I first saw Emancipator live a couple months ago at Bumbershoot, and though I enjoyed their performance overall, there was something missing about it, a certain “oomf”, that just really clicked for me when I saw them at the Showbox. I think it was mainly that the Bumbershoot performance was just Appling and a violinist, and the music had less of that live, rich, layered dynamic to it that the full ensemble delivered on fully. When the full ensemble is assembled, the violin, the cello, the guitar, the synthesizers, everything just comes together beautifully, and the group just plays off of each other amazingly well.
The inclusion of a live drummer also definitely helps give Emancipator’s music new life. Not that performing pre-recorded drum loops and timbres is inherently bad, but when you have a drummer as fucking awesome as the Emancipator Ensemble has, you really can’t go wrong. From song to song, drummer Colby Buckler tore shit up on the drums, with demolishing snare hits, forceful kicks, and difficult fills throughout these songs. During some of the set, Doug would set up quieter pre-recorded drums and Buckler would play with them, and though this was noticeable at some points, it was clear that as far as Emancipator’s great percussion arrangements go, Buckler was the center of attention.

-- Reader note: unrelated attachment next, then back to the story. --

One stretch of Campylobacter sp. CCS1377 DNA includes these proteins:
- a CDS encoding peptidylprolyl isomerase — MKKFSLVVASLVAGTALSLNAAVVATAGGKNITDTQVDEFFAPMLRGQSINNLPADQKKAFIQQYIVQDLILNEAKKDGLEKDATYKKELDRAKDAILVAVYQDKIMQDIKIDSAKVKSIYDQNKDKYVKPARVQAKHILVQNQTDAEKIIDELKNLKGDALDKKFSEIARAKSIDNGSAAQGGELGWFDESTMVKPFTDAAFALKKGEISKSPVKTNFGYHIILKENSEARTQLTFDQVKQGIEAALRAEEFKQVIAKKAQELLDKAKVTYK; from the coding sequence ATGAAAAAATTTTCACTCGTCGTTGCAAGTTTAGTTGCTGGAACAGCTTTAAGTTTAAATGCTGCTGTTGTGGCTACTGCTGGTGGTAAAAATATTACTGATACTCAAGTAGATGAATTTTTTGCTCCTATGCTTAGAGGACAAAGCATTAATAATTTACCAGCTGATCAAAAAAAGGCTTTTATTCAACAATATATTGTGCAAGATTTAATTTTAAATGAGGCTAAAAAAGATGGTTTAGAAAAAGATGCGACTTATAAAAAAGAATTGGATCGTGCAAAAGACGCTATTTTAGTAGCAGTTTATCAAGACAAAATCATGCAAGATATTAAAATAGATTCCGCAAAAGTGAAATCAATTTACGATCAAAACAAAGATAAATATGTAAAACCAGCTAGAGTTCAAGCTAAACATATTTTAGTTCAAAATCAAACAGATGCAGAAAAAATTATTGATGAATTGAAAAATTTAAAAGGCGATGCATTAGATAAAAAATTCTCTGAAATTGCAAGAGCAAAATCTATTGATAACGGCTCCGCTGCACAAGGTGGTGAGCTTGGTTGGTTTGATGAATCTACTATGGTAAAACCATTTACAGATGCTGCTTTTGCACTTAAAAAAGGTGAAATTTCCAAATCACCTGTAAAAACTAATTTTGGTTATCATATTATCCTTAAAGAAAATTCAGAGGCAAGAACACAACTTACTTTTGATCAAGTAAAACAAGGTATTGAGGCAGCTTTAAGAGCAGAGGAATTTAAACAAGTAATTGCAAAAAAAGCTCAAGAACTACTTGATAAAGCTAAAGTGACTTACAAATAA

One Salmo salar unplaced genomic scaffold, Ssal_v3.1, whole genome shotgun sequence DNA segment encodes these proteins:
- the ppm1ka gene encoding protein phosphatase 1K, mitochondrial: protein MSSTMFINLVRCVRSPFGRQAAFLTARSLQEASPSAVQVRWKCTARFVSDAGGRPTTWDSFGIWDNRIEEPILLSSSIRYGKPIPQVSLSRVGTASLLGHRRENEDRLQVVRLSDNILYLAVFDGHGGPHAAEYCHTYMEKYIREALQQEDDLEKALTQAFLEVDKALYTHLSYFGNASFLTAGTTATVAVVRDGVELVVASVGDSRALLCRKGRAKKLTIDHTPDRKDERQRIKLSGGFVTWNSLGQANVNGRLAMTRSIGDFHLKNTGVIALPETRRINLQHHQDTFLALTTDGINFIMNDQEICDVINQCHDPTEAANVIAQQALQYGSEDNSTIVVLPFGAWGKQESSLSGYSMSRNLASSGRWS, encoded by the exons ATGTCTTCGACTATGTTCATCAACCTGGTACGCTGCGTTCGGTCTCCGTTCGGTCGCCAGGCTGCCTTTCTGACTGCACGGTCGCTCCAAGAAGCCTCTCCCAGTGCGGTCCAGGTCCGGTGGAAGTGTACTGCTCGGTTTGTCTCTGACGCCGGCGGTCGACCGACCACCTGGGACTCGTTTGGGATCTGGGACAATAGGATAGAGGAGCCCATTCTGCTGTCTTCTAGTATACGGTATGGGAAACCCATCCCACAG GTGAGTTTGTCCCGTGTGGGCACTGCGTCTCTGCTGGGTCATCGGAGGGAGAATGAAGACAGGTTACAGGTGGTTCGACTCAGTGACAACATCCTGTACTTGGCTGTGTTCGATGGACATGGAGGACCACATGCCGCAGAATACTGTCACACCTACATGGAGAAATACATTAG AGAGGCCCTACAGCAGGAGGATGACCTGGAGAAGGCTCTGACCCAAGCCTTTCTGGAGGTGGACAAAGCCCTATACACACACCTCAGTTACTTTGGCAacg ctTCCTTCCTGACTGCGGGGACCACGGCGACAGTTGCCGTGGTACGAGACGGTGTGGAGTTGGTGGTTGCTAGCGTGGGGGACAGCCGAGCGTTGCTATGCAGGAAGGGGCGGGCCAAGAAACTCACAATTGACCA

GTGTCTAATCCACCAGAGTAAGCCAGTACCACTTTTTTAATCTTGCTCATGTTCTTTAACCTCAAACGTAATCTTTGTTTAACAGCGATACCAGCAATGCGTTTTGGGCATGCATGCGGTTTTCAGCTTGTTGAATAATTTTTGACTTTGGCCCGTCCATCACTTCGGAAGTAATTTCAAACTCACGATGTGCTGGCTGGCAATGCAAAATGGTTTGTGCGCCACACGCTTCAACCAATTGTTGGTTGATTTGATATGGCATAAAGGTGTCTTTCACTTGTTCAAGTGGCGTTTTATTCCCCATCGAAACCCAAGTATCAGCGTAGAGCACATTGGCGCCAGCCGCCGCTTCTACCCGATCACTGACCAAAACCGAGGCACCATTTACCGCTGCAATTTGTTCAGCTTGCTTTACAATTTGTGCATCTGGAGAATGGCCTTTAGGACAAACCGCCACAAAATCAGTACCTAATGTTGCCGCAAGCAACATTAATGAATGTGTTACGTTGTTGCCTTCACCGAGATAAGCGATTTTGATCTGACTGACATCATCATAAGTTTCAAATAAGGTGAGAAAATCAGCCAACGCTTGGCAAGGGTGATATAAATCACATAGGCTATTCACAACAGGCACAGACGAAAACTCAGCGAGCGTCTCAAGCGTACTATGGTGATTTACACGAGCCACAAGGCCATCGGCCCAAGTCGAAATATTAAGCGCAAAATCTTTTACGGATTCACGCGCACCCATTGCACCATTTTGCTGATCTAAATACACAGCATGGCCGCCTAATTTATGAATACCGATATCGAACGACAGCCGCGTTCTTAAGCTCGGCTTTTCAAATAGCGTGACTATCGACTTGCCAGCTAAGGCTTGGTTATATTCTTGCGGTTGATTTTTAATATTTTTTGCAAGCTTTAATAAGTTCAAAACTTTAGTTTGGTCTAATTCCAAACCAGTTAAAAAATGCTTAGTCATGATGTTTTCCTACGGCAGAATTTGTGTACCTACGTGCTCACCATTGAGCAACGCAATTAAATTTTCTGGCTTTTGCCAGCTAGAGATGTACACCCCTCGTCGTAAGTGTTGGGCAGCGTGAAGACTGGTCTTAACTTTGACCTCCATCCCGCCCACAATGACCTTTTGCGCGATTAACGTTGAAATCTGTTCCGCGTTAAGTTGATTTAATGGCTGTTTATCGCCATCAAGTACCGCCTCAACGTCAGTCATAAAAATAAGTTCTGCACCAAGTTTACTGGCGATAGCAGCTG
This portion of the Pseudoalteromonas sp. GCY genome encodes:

Towards the end of their long sub-2 hour set, the members left the stage single-file, and an uproarious applause from the crowd prompted their return to the stage to perform “Ares”, a Safe in the Steep Cliffs deep cut, and a couple other crowd-pleasing tracks to wrap up the night. After the set had concluded and all the lights were turned on, my colleague and I looked around at all the others in attendance, and found that they were all just as visibly mesmerized as we were. Emancipator’s performance was nothing short of stellar, and was the perfect way to spend a cold, needlessly rainy night in Seattle.